Reasons or Excuses?

Bishop Thomas J. Tobin - Without a Doubt

You probably remember the parable Jesus told about the man who prepared a great feast for his family, friends and neighbors. When all was ready, he sent his servants to gather the invited guests. They refused to come, however, each offering an excuse: one had to check-out a new field he had purchased; another had to test-drive some new oxen; a third had just married and wanted to stay home with his bride. The master of the house then ordered other strangers to be invited so that his house would be filled and the banquet not wasted. (Cf. Lk 14:15-24)

I thought of that parable recently when I came across a newspaper article that described the religious practices of older Americans, those 45 and above. More specifically, the article explored why people lose their faith and, presumably, quit their churches.

Fifty-eight percent said they lost their faith because of the hypocrisy of other worshippers. Fifty-seven percent pointed to the misbehavior of religious leaders. Thirty-nine percent said they quit because their church placed too much emphasis on money; and 18 percent said there were too many rules.

Now I suppose that there's some validity in the reasons offered by the dropouts. After all, it is possible to be scandalized by the inappropriate behavior of church leaders or members of the congregation, and too much emphasis on money and rules can deflate any community.

But notice that the reasons given by those who lost their faith focus on the behavior of others without any commitment to self-examination. I'm reminded of the words of Jesus: "Stop judging that you may not be judged.... Why do you notice the splinter in your brother's eye, but do not perceive the wooden beam in your own eye?" (Mt 7:1,3)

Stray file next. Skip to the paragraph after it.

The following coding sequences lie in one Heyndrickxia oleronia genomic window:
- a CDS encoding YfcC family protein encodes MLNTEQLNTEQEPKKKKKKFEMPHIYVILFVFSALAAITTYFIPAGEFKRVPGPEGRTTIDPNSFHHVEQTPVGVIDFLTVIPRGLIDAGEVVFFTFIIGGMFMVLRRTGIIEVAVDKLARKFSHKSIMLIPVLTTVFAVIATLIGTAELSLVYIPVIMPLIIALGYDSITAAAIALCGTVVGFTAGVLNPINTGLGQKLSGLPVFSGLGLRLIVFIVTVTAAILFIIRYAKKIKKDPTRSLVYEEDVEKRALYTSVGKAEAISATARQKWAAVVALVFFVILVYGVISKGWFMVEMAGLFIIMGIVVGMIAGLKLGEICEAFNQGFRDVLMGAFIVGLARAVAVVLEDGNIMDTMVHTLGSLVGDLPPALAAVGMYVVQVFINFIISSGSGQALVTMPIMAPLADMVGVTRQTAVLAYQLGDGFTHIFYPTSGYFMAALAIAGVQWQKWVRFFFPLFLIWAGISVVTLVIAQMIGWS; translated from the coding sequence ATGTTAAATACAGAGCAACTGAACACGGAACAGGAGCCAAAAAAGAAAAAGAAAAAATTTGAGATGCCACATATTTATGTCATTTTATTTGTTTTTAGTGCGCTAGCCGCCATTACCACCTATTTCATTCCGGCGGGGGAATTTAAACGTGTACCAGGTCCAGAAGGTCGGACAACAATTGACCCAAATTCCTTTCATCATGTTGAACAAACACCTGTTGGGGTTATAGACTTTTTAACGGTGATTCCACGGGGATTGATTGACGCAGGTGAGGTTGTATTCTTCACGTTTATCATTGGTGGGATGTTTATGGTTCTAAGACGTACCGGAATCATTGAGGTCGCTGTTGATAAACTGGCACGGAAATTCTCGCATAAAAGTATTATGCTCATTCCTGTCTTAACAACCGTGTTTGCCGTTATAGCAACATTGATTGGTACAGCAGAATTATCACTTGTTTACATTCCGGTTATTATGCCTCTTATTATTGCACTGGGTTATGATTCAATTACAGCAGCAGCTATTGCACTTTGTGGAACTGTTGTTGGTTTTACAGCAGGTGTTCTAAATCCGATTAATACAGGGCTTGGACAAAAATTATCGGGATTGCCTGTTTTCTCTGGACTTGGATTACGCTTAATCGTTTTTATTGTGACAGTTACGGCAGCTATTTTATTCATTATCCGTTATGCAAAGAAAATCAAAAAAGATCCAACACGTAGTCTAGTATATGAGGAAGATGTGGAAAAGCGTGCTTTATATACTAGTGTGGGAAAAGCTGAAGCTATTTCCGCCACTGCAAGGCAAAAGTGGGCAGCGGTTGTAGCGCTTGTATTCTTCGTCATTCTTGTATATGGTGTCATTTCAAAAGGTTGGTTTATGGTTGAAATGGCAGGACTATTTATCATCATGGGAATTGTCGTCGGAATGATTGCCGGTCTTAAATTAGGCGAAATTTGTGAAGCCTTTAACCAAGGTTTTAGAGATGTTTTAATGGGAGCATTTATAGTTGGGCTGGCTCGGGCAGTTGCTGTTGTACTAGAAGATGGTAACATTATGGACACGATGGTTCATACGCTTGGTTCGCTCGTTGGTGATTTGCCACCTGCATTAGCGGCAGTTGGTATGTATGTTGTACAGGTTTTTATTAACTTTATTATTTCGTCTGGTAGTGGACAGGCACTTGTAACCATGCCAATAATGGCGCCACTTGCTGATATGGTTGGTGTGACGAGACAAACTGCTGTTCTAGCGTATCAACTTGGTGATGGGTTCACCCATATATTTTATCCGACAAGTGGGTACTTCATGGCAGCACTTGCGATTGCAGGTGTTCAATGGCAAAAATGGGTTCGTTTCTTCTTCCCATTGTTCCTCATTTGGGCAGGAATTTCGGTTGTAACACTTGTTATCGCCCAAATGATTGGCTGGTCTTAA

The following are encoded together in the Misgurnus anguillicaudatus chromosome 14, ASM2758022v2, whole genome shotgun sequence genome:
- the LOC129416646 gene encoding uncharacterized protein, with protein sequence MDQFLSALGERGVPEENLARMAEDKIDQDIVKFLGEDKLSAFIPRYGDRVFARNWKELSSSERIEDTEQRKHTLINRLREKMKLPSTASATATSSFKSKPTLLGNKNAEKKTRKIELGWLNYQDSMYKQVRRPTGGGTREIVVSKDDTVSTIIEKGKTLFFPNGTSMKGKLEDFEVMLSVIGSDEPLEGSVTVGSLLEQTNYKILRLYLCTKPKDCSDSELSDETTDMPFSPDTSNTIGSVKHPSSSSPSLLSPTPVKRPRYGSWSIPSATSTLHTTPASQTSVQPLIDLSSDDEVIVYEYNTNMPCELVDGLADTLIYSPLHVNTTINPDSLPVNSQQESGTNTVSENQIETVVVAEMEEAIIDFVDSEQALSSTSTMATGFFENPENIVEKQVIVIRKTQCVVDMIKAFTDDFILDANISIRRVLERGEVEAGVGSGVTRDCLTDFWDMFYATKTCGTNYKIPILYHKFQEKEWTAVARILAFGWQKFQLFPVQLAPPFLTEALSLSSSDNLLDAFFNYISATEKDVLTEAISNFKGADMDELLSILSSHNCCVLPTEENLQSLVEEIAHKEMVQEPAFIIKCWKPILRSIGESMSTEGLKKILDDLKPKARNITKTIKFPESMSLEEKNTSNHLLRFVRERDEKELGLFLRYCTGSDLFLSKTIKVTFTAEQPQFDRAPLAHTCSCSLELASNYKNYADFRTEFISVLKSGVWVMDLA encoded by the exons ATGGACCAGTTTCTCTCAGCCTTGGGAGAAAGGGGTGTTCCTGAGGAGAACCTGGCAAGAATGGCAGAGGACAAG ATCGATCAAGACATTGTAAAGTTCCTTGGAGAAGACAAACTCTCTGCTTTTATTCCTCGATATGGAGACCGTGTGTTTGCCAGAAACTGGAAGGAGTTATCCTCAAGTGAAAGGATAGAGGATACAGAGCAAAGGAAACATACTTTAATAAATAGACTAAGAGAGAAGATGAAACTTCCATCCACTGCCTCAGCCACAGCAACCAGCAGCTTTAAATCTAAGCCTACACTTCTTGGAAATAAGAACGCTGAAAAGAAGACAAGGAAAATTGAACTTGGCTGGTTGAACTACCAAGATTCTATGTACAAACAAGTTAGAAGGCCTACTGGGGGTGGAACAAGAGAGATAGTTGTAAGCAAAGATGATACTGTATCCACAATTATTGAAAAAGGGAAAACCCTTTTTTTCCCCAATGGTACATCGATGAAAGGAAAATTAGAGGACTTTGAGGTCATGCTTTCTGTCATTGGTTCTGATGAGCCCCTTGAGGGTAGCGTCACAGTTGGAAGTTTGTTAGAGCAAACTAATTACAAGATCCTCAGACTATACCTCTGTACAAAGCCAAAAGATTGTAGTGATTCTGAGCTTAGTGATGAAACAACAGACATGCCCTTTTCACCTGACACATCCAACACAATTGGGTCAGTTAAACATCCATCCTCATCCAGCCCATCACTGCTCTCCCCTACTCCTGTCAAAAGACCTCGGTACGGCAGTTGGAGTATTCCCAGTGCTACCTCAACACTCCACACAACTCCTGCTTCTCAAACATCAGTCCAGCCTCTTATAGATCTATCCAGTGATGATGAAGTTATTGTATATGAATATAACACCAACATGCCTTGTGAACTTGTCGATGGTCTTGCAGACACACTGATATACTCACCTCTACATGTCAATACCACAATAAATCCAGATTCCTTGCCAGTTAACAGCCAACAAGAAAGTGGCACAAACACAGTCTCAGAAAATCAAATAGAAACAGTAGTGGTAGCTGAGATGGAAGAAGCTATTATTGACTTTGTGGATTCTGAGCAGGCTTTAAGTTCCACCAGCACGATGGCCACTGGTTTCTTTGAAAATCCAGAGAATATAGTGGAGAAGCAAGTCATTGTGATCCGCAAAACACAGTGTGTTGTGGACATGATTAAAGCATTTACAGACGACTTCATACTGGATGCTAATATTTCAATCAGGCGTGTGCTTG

The people who have abandoned their faith are like those in the parable who refused to attend the banquet. But do they have legitimate reasons or self-serving excuses? And is it possible that people quit their churches for "reasons" other than those in the newspaper survey?

For starters, how about laziness? I suspect that some people abandon their faith simply because they don't have the energy to attend services on Sunday morning or participate in other programs offered by their churches. It's much more comfortable to stay home, lounge in bed, drink coffee, read the paper and watch television, isn't it?

I'll bet that some people quit their churches because they have a guilty conscience. They're probably the same people who claim their churches have "too many rules." But is the problem "too many rules" or the fact that apathetic individuals don't like being challenged by the teachings of Christ, some of which are very hard?

Some people lose their faith because they're in love with the world and the easy road it offers. Their lives are directed by the ungodly trio of materialism, hedonism and atheism rather than the theological virtues of faith, hope and love. They're professionals in their own secular endeavors but rank amateurs in the life of the spirit.

And, without a doubt, some people abandon their faith because God isn't very important to them. They attend church on Christmas and Easter but not at other times of the year. They see God as a safety net and turn to Him in times of national emergency or personal crisis, but rarely in other moments in their lives. Religious faith for them is a personal convenience rather than a fundamental commitment.

Laziness, a guilty conscience, secular values, and practical atheism - these aren't the convenient excuses people usually cite for losing their faith, but they are the real reasons, aren't they?

During our recent pilgrimage to Mexico, we visited a beautiful church that had an especially interesting pulpit. Among the ornate decorations of the formidable pulpit were several mirrors that ringed its circumference. Our tour guide mentioned that it's not unusual to see mirrors used that way in Mexican churches and explained that the purpose is to remind people that whenever they hear the Word of God, they should be looking at themselves, not others.

That's not a bad habit for Christians to develop. If you tend to criticize the sins of your pastors and misbehavior of your neighbor, look into the mirror. If you find the demands of the Church or the teachings of Christ too challenging, look into the mirror. And if you've drifted away from God and find that He's no longer part of your life, look into the mirror.

Some in-depth mirror gazing will go a long way in purifying the Church and making it a more attractive home for others.

(This article was previously published in "The Catholic Exponent".)